EW Sponsors

Global Garden: Resonant Beauty
A Solo Exhibition of Orchid Paintings by Patricia Laspino

January 29 - April 25, 2021

Orchids are one of the oldest, largest, and most diverse flowering plant families, with an estimated 30,000 naturally occurring species on every continent except Antarctica. With an addition of at least 130,000 man-made hybrids, Patricia Laspino views orchids as global artifacts of modern society.

Beacons of biodiversity, orchids can teach us about climate change and the pressure of environmental stress on nature. The most outstanding characteristics of orchids are their diversity and adaptability through survival strategies developed over the past 80 million years. However, the alarming accelerated rate of factors negatively affecting the orchid’s habitats due to climate change and deforestation is prohibiting orchids and other species from adapting fast enough.

Over the last 20 years of Laspino’s 40-year career as an artist, she has been working creatively to promote awareness for nature’s preservation through her paintings, exhibitions and lectures which are designed to inspire advocacy and address climate change.  Interweaving art and science, these works of art showcase the profound beauty and wonder of nature by using the orchid as an ambassador and storyteller.

Metaphorically painting orchids, Laspino explores cultural and biological evolution, biodiversity and environmental issues. Her signature style of multi-layering translucent oil paint glazes over botanical impressions that resemble fossils creates a background of interwoven organic shapes, designs, textures and colors. The painted surfaces capture even the smallest amount of light to achieve the vibrancy and luminosity of a petal in the sunlight. Upon these botanical tapestries she paints the incredibly diverse architecture of the orchid, which she considers an icon of evolution.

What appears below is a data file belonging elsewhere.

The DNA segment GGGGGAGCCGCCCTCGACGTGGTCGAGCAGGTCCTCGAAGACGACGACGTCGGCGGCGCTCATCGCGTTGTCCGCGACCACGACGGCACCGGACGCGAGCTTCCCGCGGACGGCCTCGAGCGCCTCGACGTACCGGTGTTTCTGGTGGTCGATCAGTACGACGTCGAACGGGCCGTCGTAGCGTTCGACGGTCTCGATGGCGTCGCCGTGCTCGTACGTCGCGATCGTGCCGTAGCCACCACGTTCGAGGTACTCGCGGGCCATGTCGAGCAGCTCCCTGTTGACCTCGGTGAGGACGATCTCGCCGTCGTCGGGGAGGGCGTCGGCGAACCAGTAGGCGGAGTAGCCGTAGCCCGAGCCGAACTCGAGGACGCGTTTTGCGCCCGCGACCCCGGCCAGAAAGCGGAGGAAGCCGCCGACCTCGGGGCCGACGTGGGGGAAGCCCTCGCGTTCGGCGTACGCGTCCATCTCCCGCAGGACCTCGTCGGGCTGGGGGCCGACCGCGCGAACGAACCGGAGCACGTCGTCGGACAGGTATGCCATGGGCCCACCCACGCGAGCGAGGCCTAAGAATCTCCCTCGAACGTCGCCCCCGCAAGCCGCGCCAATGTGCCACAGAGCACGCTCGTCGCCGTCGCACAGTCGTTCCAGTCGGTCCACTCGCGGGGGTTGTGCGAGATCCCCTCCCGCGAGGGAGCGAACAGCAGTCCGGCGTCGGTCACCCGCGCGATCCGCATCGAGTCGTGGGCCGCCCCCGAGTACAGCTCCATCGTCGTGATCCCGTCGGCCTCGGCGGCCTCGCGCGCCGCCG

With one foot firmly planted in the world of art and the other in science, Patricia Laspino Federally trademarked the project she now envisions as her life’s work, known as the Orchid Alliance Project-Bridging Art and Science. “This global collaborative project unites participants, like the Stamford Museum & Nature Center, who share a common sensibility for global stewardship by increasing awareness for nature through innovative and educational art exhibitions and initiatives” says the artist.

Scientific and cultural research is an integral part of Laspino’s studio practice. Her paintings tell stories to connect people with nature in unique and unexpected ways. Global Garden-Resonant Beauty uses the art of the orchid as a vehicle for awareness through beauty and inquiry. Art and science are intertwined beckoning the viewer to explore fresh perspectives and stimulating new conversations about nature’s wonders.

To view all of the work included in Global Garden or to get more information on the artist, please visit: https://globalgardenart.com/

Biophilia: A Dialogue with Art, Nature and Science

October 1, 2020 – January 10, 2021

Biophilia is a condition that, to one degree or another, affects all of humanity. It is an instinctive sense of kinship with the rest of the living, breathing world. Literally translated, it is “love of life.” Psychoanalyst Erich Fromm defined it as “the passionate love of life and all that is alive.” Artist, naturalist, and New York Times bestselling author Christopher Marley is known for his unique ability to reveal the obscure beauty in nature and in this extraordinary exhibition creates a visual experience of the love we all have for life.